Some of the questions: What is your name? Address, school, degrees and date of graduation? What did you do in Singapore and India? What is Asian spirituality? Why these interests? (They dwelled on this for quite a time.)

Why did you write about Fr. Zacarias Agatep? (He was killed in an encounter with the military.) Why did you portray him as a hero? Does [the magazine] reimburse your expenses? How much are you paid per article? Where else do you write? Where did you work before? What subjects did you teach? What are your motives and intentions when you write? Who tells you what to write?


Why do you write articles that make the government appear so evil? This article on Bataan, how could you give this the title “Forty Years After the Fall, Bataan is Again Under Siege”? How can you speak of Bataan like that? Who is this old woman from Abucay?

How do you define national security? What are the threats to national security? What other groups (besides the ones they mentioned) are considered threats? Do you think the oligarchs are threats to national security—like Dewey Dee, for example?

Do you realize that there are certain bounds in the law as regards writing which can pose a threat to national security? We are trying to establish links between subversive groups and the media; we did intent analysis, content analysis and effect analysis on your articles. Do you realize that your articles can really move people into believing that the government is against the people?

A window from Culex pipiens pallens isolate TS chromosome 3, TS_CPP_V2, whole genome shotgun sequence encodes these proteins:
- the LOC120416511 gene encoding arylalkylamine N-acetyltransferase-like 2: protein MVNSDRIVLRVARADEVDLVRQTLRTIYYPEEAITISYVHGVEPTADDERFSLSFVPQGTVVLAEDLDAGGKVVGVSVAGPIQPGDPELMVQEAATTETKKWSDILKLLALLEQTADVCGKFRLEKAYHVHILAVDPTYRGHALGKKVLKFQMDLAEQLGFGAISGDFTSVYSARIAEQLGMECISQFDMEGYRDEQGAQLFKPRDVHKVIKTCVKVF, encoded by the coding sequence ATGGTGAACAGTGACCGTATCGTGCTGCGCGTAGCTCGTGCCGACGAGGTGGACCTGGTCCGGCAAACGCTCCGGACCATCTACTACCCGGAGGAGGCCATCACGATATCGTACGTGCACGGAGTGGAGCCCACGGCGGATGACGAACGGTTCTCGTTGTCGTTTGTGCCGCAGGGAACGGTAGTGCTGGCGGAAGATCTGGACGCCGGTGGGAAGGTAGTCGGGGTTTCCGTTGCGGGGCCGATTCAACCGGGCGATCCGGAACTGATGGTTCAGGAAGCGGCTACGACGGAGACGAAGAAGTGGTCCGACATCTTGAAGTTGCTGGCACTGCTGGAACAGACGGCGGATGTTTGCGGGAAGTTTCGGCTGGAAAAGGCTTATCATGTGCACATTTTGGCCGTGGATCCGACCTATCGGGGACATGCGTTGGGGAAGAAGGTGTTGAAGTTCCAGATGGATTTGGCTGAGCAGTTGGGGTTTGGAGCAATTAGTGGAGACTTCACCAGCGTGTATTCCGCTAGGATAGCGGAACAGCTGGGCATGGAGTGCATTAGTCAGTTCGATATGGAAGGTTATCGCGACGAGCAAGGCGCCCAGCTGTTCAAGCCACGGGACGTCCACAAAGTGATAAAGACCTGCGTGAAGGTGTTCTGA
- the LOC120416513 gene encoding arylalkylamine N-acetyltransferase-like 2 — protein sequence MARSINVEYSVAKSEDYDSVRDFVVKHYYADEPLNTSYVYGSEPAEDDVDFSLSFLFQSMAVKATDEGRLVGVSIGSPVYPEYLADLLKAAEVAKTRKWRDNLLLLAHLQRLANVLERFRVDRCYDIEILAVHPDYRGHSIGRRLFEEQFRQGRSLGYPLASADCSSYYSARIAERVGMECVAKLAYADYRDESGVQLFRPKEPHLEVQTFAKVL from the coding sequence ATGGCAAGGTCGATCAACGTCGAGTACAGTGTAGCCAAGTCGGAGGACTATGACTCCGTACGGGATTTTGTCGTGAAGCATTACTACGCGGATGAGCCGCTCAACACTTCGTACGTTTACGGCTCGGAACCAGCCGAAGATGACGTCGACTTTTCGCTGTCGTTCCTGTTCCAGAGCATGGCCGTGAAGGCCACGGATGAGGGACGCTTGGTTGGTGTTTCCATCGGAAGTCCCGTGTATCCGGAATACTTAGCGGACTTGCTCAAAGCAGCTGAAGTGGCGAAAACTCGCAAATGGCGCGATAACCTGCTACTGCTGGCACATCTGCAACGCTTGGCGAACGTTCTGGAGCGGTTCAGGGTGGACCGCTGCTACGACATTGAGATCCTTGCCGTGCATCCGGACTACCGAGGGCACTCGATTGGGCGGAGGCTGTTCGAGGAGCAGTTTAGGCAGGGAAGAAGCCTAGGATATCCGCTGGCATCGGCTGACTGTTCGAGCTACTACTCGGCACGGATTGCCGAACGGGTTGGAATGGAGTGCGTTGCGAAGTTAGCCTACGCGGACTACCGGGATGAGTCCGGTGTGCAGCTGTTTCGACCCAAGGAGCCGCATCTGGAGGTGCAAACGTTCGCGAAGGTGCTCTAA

Do you know that when we read your article on Bataan, we were going to pull out the Marines from there, but do you realize how much it entails to pull out troops? Do you know that you might be used wittingly or unwittingly by the subversives? Our records show that your name was linked with Kabataan Makabayan. Oh, maybe it was just a mistake. (They were bluffing, because I was never with KM.) Do you know that your article on Macli-ing Dulag and Letty J. Magsanoc (my magazine editor then) were included/mentioned in “Repression and Resistance”?

Do you want to work for us? (Tigas): Do you know that my wife and I had an opinion clash after she read your article on Agatep? Weren’t you the one who wrote on Macli-ing? Weren’t you interrogated after that? Did you go to Kalinga? Do you know that the [magazine] is must-reading for the NDF-CPP and that in the houses that have been raided there were always copies, some sentences even underlined?

Do you use your background in clinical psychology to influence people through your writings? And so forth and so on.

The questions and my answers during my first interrogation (1980) are also in the “The Philippine Press Under Siege, 2.” We are working on an updated version of Volumes 1 and 2, which are now out of print.

Say “Never again!” to tyranny.

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TAGS: Alex Padilla, col. Vicente tigas, democracy, Jose W. Diokno, Letty J. Magsanoc, Macli-ing Dulag, Military